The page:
About a decade ago, the to­tal box of­fice of the Chi­nese main­land was only a few hun­dred mil­lion yuan per year. In 2014, the box of­fice on the main­land was some 30 bil­lion yuan.”

China Daily (Canada) - - FRONT PAGE -

to have to­tal con­trol of the new la­bel which be­came Gold La­bel En­ter­tain­ment.

EMI Mu­sic Hong Kong de­cided to del­e­gate its lo­cal ac­tiv­i­ties to Gold La­bel, leav­ing EMI to con­cen­trate on in­ter­na­tional artists. Gold La­bel also took over EMI Hong Kong’s lo­cal artist ros­ter, which in­cluded Kary Ng, Stephy Tang, the now dis­banded Cook­ies and Ping Pung, and Ed­mond Le­ung.

Es­tab­lished in early 2011, Sun En­ter­tain­ment Cul­ture aims to bring top-qual­ity en­ter­tain­ment to au­di­ences. Wong joined the com­pany as man­ag­ing di­rec­tor in 2012.

“With our pas­sion, am­bi­tion and cre­ativ­ity, we pro­duce and dis­trib­ute TV and film pro­duc­tions, or­ga­nize live con­certs of the lead ac­tors in SPL II. Wong said that he has known Wu for al­most 10 years.

“I al­ways knew he would be a big movie star some­day, ever since I met him the first time. Wu has al­ways worked very hard, he has a strong char­ac­ter. I know that Wu has played many roles as a mil­i­tary man in main­land TV se­ries. The heroic roles he played re­ally helped him por­tray his char­ac­ters on screen,” said Wong.

Wong also spoke about Zhang Jin, aka Max Zhang, a for­mer wushu ath­lete and another lead ac­tor in SPL II. Zhang has be­come very pop­u­lar among the main­land au­di­ence thanks to his turn in SPL II.

“Main­land au­di­ences didn’t know and cre­ate strate­gic mar­ket­ing plans and events. We strive in build­ing an enor­mous en­ter­tain­ment em­pire in Asia in or­der to bring the ori­en­tal en­ter­tain­ment cul­ture to world­wide au­di­ences,” the com­pany says on its web­site.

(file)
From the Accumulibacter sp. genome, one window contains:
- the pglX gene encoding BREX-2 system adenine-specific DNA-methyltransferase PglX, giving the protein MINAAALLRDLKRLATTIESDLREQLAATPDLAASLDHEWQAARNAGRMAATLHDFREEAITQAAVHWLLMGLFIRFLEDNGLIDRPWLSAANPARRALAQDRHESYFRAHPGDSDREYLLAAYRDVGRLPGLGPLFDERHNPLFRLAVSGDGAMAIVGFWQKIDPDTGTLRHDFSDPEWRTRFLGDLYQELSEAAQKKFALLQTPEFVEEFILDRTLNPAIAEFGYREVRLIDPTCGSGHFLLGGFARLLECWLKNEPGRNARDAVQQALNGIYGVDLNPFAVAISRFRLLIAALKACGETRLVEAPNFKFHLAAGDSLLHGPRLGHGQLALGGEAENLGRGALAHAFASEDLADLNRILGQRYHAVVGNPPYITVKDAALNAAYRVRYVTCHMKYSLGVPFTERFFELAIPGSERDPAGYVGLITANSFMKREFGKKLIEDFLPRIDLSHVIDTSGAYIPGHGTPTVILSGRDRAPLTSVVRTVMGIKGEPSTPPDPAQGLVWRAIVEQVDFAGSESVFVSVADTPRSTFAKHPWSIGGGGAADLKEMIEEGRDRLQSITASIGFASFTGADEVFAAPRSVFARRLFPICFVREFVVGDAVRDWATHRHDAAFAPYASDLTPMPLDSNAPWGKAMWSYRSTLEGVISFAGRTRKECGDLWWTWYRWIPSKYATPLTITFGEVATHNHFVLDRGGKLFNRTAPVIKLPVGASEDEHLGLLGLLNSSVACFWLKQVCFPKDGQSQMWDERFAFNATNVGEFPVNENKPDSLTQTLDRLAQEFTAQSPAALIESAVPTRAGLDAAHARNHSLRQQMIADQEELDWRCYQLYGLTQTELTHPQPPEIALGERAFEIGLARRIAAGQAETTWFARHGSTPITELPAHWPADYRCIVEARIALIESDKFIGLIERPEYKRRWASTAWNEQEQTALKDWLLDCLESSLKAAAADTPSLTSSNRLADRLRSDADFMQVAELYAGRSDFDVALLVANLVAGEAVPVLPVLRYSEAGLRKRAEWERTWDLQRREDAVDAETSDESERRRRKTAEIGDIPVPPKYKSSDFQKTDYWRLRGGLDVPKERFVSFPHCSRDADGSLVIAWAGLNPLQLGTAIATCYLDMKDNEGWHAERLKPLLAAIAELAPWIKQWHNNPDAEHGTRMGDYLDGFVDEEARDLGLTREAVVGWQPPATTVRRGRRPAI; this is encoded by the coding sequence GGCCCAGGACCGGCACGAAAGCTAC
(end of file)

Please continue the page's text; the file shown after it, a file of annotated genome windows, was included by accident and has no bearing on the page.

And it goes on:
Movies that Sun En­ter­tain­ment has in­vested in and pro­duced in­clude the hugely pop­u­lar SPL II, Aberdeen and Vul­garia.

Sun En­ter­tain­ment or­ga­nizes con­certs and other per­for­mances in Hong Kong, Ma­cao and the main­land, like ma­gi­cian Lu Chen’s “Daz­zle” tour in the two SARs in 2012.

Stars man­aged by Sun En­ter­tain­ment in­clude Fiona Sit, Andy Hui, Alex Fong, Zo­lar Wind, Sharco Kang and Jan­ice Man. Zhang Jin that well a few years ago, he used to be known just as the hus­band of the fa­mous ac­tress Ada Choi Siu-fun, but I knew he had po­ten­tial,” said Wong.

“Do you know that when Zhang won Best Sup­port­ing Ac­tor at the 33rd Hong Kong Film Awards (in 2014) for his role in The Grand­mas­ter, I was thrilled. I think I was much hap­pier than even ( The Grand­mas­ter) di­rec­tor Wong Kar-wai, as by then I had al­ready signed Zhang for SPL II.”

Wong knows that many am­bi­tious Hong Kong boys and girls har­bor dreams of be­com­ing a movie star or singer some­day, but ful­fill­ing that dream could be ex­tremely dif­fi­cult, he warns.

“Ev­ery­one is en­ti­tled to their dreams, but my ad­vice to these Hong Kong young peo­ple who want to be­come stars is that don’t waste too much time on it.”

Be­sides hav­ing the “right look”, peo­ple also need great op­por­tu­ni­ties to be­come a movie star or pop­u­lar singer.

Wong said that girls with po­ten­tial to be stars need to be very good look­ing, while for boys, though good looks are also im­por­tant, he be­lieves that the “right look” should be some­where be­tween tougher than Zhang Jin but softer than Wu Jing. Con­tact the writer at so­phiehe@chi­nadai­lyhk.com


Ac­tion flicks and gang­ster capers are the core strengths of Hong Kong film­mak­ers and ac­tors, who should take the op­por­tu­nity to cash in on their ris­ing pop­u­lar­ity among au­di­ences on the Chi­nese main­land, says Paco Wong Pak-ko (left), man­ag­ing di­rec­tor of Sun En­ter­tain­ment Cul­ture Ltd.

Paco Wong Pak-ko,

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